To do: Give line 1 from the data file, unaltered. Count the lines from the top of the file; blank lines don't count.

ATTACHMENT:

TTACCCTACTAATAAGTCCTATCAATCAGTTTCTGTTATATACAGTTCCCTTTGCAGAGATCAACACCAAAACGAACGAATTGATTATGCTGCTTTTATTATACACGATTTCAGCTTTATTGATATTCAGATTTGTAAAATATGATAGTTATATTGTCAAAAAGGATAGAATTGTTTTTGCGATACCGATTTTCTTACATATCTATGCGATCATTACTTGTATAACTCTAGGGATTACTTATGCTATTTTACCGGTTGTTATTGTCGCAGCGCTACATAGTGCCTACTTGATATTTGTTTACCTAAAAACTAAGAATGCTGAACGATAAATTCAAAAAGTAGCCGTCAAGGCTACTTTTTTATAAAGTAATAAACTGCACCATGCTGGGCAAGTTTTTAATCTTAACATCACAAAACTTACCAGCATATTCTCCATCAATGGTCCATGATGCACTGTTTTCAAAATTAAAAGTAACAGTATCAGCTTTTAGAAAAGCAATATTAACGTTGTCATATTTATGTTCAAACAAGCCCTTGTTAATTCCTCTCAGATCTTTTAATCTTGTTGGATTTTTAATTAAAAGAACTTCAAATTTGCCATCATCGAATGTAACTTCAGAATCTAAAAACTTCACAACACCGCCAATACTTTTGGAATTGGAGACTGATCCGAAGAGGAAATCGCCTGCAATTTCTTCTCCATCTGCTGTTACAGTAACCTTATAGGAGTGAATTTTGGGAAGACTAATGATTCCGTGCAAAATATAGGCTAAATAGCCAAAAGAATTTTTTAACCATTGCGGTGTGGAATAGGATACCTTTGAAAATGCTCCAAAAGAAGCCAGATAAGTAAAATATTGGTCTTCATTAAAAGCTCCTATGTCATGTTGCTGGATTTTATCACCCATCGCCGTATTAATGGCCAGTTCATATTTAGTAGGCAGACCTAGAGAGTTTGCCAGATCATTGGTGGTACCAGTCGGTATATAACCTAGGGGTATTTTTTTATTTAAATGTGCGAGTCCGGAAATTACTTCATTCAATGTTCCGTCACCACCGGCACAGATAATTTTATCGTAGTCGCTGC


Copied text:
TTACCCTACTAATAAGTCCTATCAATCAGTTTCTGTTATATACAGTTCCCTTTGCAGAGATCAACACCAAAACGAACGAATTGATTATGCTGCTTTTATTATACACGATTTCAGCTTTATTGATATTCAGATTTGTAAAATATGATAGTTATATTGTCAAAAAGGATAGAATTGTTTTTGCGATACCGATTTTCTTACATATCTATGCGATCATTACTTGTATAACTCTAGGGATTACTTATGCTATTTTACCGGTTGTTATTGTCGCAGCGCTACATAGTGCCTACTTGATATTTGTTTACCTAAAAACTAAGAATGCTGAACGATAAATTCAAAAAGTAGCCGTCAAGGCTACTTTTTTATAAAGTAATAAACTGCACCATGCTGGGCAAGTTTTTAATCTTAACATCACAAAACTTACCAGCATATTCTCCATCAATGGTCCATGATGCACTGTTTTCAAAATTAAAAGTAACAGTATCAGCTTTTAGAAAAGCAATATTAACGTTGTCATATTTATGTTCAAACAAGCCCTTGTTAATTCCTCTCAGATCTTTTAATCTTGTTGGATTTTTAATTAAAAGAACTTCAAATTTGCCATCATCGAATGTAACTTCAGAATCTAAAAACTTCACAACACCGCCAATACTTTTGGAATTGGAGACTGATCCGAAGAGGAAATCGCCTGCAATTTCTTCTCCATCTGCTGTTACAGTAACCTTATAGGAGTGAATTTTGGGAAGACTAATGATTCCGTGCAAAATATAGGCTAAATAGCCAAAAGAATTTTTTAACCATTGCGGTGTGGAATAGGATACCTTTGAAAATGCTCCAAAAGAAGCCAGATAAGTAAAATATTGGTCTTCATTAAAAGCTCCTATGTCATGTTGCTGGATTTTATCACCCATCGCCGTATTAATGGCCAGTTCATATTTAGTAGGCAGACCTAGAGAGTTTGCCAGATCATTGGTGGTACCAGTCGGTATATAACCTAGGGGTATTTTTTTATTTAAATGTGCGAGTCCGGAAATTACTTCATTCAATGTTCCGTCACCACCGGCACAGATAATTTTATCGTAGTCGCTGC